I certainly did not know about public health while I was in high school, and I only found out about this professional field after my third year in my first degree at university.

What does a typical workday look like for someone in your position (or who has your responsibilities)?

Typically, I wake up and get ready to teach at a school. Every week Educators go to a new school and spend 4 days with each class (Monday to Thursday). Every day, we cover a new topic. The topics that our comprehensive sexual health curriculum covers are; sexuality, orientation, gender, sex, sexually transmitted infections, birth control, consent, anatomy, healthy relationships, etc. Every class is very different, and sometimes I find myself having deep conversations with my classes about how race plays a role in our sexuality. I am usually teaching multiple classes a day, I think the most I had was 5! Once I finish teaching for the day I then have to plan my lessons for the next day, and answer question box questions. I find those to be a valuable teaching tool because they allow the students to really ask what they need to know. 

Do you typically work individually or in a group?  Which do you prefer?

I typically work alone, but sometimes when we have the opportunity to co-facilitate a class, we can do that as well. I honestly don’t mind either! I feel like when I teach a class by myself, I have more control over what I get to do, and how I get to deliver the information. When I co-facilitate a class with a colleague it’s nice because it takes the pressure off you to remember every single detail! I have a lot of respect for teachers who do this job every day!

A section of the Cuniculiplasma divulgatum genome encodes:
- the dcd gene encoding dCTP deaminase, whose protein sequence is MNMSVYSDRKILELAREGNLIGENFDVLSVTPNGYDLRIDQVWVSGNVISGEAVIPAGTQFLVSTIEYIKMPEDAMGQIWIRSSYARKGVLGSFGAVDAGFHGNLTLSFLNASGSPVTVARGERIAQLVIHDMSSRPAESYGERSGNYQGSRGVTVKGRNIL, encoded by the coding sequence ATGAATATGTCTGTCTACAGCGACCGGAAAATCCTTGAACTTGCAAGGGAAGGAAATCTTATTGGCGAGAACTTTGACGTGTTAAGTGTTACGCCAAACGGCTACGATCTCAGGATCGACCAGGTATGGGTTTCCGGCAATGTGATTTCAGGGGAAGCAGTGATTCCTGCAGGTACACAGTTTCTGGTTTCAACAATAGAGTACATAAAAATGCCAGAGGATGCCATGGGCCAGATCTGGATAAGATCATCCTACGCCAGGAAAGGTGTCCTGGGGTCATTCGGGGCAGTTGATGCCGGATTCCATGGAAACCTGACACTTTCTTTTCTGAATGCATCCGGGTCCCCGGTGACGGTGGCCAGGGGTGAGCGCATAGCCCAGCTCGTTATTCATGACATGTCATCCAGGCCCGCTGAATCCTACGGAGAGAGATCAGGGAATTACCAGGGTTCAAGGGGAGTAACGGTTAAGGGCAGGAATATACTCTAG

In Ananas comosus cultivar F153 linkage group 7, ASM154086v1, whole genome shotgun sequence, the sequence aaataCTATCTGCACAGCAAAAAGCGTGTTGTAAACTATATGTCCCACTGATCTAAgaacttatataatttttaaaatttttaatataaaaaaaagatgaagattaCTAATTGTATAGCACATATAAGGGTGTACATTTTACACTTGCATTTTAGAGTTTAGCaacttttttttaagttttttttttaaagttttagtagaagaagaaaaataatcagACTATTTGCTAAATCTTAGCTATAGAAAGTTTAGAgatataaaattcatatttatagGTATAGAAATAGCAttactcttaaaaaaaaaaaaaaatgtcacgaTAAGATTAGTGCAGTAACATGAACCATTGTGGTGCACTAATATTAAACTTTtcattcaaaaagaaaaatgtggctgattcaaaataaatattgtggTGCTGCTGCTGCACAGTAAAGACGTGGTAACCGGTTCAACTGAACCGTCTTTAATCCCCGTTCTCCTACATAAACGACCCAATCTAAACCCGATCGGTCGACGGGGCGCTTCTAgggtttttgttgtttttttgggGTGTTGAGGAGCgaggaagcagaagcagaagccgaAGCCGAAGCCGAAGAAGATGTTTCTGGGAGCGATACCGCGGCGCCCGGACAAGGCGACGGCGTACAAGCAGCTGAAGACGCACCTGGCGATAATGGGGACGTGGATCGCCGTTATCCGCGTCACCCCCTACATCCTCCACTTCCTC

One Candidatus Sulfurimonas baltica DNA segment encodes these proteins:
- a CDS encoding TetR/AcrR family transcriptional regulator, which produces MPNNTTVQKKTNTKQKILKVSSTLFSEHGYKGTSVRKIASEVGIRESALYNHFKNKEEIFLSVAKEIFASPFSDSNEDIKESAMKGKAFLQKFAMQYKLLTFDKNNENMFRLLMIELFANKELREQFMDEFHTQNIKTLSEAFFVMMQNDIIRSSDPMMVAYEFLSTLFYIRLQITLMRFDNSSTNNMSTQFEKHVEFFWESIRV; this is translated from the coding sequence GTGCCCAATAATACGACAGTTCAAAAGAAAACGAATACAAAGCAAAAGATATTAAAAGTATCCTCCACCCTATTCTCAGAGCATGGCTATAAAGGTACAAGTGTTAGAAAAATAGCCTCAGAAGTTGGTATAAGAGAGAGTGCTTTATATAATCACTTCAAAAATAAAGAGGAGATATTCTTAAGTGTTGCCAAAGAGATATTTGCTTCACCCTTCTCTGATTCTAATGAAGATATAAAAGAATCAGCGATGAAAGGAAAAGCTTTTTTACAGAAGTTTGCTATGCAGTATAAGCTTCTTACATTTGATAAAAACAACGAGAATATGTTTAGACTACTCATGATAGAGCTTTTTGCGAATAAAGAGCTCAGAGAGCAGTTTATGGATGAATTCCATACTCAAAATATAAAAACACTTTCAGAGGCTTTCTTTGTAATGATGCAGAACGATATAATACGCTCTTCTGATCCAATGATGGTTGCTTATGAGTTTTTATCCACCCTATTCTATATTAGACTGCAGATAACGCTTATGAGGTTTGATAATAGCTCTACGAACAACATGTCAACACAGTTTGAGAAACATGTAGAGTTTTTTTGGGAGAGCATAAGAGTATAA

In what ways does your work contribute to the field of public health?

I think we can all agree and say that

 the sexual health curriculum across the world needs to be updated. At my place of work, I think we are always ahead of the game. We spend so much time researching what our curriculum can look like, and what students need to know about their sexual health. Sexual health intersects with all aspects of our lives whether you believe it or not. It can impact so many things, which is why it is important that people are aware of it and understand it. 

My job is to educate students on sexual health topics and to hope that they will take the lessons and make healthier decisions about their bodies. Not only does our curriculum talk about sexual health and relationships, but we often find ourselves having conversations about how this topic influences our policies, healthcare system, relationships, and what that looks like in our communities and globally as well. 

How do you think your schooling/training prepared you for your current position?